Moscow changes its guard and goes back to the Tsarist model

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The Independent Online

Almost 90 years after it was killed off - along with the Romanov dynasty and the country's last tsar - savvy Moscow tourist chiefs have revived one of imperial Russia's most impressive military spectacles: the changing of the guard.

Almost 90 years after it was killed off - along with the Romanov dynasty and the country's last tsar - savvy Moscow tourist chiefs have revived one of imperial Russia's most impressive military spectacles: the changing of the guard.

A phalanx of infantrymen and cavalrymen gave their first performance last Saturday on the Kremlin's beautiful Cathedral Square.

The ceremony, which includes elaborate co-ordinated horseback movements and an intricate presentation of arms, will be repeated every Saturday at midday from April to September.

It is hoped the half-hour ritual will become as well-known as the changing of the guard at Buckingham Palace.

The idea is strongly supported by the government, and is designed to boost the Russian army's prestige, attract more tourists and show Russia has consigned Communism to the past.

In Soviet times, foreign visitors looked on in a mixture of fear and awe as goose-stepping soldiers performed an elaborate change of guard in front of Lenin's tomb on Red Square.

It was known, symbolically, as Post Number One.

But, in keeping with changing political tastes, the Communist shrine is bereft of an honour guard- now at the Tomb of the Unknown Soldier, a Second World War memorial at the foot of a Kremlin wall.

But that is thought to be too low key and members of the Federal Guard Service, the body tasked with protecting Russia's President, Vladimir Putin, were apparently driven to institute the tsarist-style ceremony after a jokey slight from their French counterparts during Queen Elizabeth's visit to Paris last year.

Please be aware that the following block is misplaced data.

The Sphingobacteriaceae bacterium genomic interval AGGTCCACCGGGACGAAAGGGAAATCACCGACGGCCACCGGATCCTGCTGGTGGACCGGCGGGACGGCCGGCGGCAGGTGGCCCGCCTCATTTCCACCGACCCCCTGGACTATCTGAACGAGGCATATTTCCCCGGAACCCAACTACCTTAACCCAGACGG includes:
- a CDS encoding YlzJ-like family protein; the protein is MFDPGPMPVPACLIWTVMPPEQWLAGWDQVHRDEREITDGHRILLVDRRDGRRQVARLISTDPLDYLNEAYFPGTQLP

The new ceremony will differ from its Soviet-era equivalent in one important aspect befitting of a country where the dollar is king: it will not be free.

Although a price has yet to be fixed, the Russian media says spectators are likely to be asked to pay 1,000 roubles (£20) for a ticket that would also afford them entry to the Kremlin itself and its churches.

In style and content, the ceremony is a historical fusion rather than a carbon copy of a tradition that was first started by Peter the Great and the real thing would usually have taken place in St Petersburg, the imperial capital, rather than Moscow.

Accompanied by drums and flutes, the infantrymen goose-step across the square with fixed bayonets and flying the Russian tricolour while horsemen circle round in an elaborate display of dressage with sabres drawn.

The uniforms are closely based on those worn by soldiers in the period before 1913, the tricentennial of the Romanov dynasty.

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